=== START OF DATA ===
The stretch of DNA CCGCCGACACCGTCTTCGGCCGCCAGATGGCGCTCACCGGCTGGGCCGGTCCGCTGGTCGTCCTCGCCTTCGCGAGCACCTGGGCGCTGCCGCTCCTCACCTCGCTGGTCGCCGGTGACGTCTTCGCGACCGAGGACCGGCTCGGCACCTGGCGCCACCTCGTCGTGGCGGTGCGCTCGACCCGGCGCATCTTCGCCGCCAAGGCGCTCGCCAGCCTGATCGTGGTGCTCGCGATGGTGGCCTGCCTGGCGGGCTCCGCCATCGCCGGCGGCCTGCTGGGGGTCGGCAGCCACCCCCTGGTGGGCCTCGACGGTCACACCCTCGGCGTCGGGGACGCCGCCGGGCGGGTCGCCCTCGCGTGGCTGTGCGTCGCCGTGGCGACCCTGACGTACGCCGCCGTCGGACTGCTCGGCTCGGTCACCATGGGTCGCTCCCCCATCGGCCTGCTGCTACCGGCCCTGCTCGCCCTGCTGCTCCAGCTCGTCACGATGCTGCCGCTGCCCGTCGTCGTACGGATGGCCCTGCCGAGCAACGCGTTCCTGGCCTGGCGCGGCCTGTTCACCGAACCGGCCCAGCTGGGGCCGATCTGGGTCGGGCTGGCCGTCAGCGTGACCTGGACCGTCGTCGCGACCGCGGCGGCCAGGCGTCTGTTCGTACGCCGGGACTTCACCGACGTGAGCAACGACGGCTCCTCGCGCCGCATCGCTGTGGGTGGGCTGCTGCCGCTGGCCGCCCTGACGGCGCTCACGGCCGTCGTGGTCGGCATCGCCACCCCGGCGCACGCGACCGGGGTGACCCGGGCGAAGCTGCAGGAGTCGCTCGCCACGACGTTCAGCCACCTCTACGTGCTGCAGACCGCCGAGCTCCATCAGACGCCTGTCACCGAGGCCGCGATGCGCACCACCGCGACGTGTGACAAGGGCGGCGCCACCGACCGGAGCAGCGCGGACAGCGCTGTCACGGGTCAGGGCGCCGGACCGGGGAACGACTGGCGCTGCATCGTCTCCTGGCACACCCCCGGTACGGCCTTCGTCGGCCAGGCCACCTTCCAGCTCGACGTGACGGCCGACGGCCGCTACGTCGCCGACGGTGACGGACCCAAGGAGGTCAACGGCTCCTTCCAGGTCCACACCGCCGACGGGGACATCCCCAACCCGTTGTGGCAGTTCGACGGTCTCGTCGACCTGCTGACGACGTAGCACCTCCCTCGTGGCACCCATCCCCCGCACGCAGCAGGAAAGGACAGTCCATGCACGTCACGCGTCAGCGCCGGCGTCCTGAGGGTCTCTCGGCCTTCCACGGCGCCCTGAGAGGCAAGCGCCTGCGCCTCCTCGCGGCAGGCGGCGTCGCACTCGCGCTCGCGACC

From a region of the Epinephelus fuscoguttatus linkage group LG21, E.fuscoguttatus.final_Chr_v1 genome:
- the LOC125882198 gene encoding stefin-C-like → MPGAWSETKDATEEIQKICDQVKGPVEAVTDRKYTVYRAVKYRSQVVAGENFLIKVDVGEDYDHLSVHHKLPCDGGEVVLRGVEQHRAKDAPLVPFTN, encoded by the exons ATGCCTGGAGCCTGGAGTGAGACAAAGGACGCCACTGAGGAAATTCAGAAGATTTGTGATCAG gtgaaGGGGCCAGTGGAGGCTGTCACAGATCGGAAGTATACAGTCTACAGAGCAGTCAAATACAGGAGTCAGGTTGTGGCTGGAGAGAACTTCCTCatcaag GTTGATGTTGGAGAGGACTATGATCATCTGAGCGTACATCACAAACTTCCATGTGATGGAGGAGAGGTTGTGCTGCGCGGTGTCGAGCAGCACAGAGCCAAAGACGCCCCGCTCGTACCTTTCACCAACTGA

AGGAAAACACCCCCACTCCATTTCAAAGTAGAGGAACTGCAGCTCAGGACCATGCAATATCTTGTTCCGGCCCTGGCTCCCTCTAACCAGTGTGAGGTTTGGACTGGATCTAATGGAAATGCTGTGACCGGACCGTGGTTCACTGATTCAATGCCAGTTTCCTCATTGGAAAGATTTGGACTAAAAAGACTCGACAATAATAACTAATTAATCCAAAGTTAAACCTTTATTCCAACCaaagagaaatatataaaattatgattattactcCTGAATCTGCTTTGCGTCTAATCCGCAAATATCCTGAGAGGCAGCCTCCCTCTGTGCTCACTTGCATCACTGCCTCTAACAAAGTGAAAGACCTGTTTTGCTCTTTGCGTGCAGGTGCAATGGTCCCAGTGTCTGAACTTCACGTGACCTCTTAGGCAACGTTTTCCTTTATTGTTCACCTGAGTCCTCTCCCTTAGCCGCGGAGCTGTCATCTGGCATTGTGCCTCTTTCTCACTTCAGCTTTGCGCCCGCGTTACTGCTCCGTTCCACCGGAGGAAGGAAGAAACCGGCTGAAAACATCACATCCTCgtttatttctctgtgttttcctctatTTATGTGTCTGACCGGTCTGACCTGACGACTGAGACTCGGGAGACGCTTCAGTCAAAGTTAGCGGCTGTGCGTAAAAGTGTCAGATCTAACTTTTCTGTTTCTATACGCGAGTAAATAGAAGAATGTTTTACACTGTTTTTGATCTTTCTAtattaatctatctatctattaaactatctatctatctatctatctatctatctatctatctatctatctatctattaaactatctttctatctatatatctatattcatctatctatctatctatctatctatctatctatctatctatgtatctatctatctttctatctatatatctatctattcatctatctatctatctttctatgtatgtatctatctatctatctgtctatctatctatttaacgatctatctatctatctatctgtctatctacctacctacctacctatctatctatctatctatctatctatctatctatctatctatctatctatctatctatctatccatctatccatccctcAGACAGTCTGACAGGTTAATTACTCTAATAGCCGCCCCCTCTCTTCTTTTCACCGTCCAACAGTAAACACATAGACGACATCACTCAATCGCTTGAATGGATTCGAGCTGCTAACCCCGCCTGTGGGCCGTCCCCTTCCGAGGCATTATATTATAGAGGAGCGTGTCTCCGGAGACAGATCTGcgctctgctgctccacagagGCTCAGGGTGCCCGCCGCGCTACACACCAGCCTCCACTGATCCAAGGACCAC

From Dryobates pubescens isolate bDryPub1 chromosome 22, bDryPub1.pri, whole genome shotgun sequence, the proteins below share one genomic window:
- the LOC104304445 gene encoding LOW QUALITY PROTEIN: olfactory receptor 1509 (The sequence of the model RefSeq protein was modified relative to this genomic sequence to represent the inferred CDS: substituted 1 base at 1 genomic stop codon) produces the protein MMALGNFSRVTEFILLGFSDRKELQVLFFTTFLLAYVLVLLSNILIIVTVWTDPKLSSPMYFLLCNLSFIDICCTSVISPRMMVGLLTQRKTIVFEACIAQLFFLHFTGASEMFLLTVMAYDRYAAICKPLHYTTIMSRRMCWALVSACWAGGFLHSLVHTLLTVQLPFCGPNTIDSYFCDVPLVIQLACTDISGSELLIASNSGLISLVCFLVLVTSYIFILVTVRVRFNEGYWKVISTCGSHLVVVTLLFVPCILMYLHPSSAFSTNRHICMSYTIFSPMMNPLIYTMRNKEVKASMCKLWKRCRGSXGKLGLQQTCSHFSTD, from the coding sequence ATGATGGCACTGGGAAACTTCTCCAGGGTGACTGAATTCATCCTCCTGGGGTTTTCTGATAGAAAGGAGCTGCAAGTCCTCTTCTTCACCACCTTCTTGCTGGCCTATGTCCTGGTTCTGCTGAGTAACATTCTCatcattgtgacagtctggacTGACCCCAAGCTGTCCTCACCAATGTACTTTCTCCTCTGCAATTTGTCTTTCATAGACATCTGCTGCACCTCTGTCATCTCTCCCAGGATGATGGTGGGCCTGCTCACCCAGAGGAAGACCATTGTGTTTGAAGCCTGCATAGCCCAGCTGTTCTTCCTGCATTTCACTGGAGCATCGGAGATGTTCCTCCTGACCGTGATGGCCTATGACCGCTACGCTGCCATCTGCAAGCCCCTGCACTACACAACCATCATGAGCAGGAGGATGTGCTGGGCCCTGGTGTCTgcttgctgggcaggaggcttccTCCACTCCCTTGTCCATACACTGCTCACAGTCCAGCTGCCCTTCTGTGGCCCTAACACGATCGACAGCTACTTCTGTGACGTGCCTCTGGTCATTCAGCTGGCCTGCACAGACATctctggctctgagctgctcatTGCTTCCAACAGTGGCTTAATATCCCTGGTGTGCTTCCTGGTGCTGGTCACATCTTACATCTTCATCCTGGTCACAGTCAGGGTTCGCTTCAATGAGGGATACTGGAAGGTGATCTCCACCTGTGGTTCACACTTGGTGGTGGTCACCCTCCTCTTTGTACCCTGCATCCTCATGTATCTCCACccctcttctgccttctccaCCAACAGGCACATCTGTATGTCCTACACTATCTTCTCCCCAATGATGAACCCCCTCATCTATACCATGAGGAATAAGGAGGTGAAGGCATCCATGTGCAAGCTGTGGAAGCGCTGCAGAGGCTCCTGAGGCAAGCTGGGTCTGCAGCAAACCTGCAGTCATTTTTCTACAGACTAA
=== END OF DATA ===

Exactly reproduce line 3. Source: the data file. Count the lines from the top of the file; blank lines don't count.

- the LOC125882198 gene encoding stefin-C-like → MPGAWSETKDATEEIQKICDQVKGPVEAVTDRKYTVYRAVKYRSQVVAGENFLIKVDVGEDYDHLSVHHKLPCDGGEVVLRGVEQHRAKDAPLVPFTN, encoded by the exons ATGCCTGGAGCCTGGAGTGAGACAAAGGACGCCACTGAGGAAATTCAGAAGATTTGTGATCAG gtgaaGGGGCCAGTGGAGGCTGTCACAGATCGGAAGTATACAGTCTACAGAGCAGTCAAATACAGGAGTCAGGTTGTGGCTGGAGAGAACTTCCTCatcaag GTTGATGTTGGAGAGGACTATGATCATCTGAGCGTACATCACAAACTTCCATGTGATGGAGGAGAGGTTGTGCTGCGCGGTGTCGAGCAGCACAGAGCCAAAGACGCCCCGCTCGTACCTTTCACCAACTGA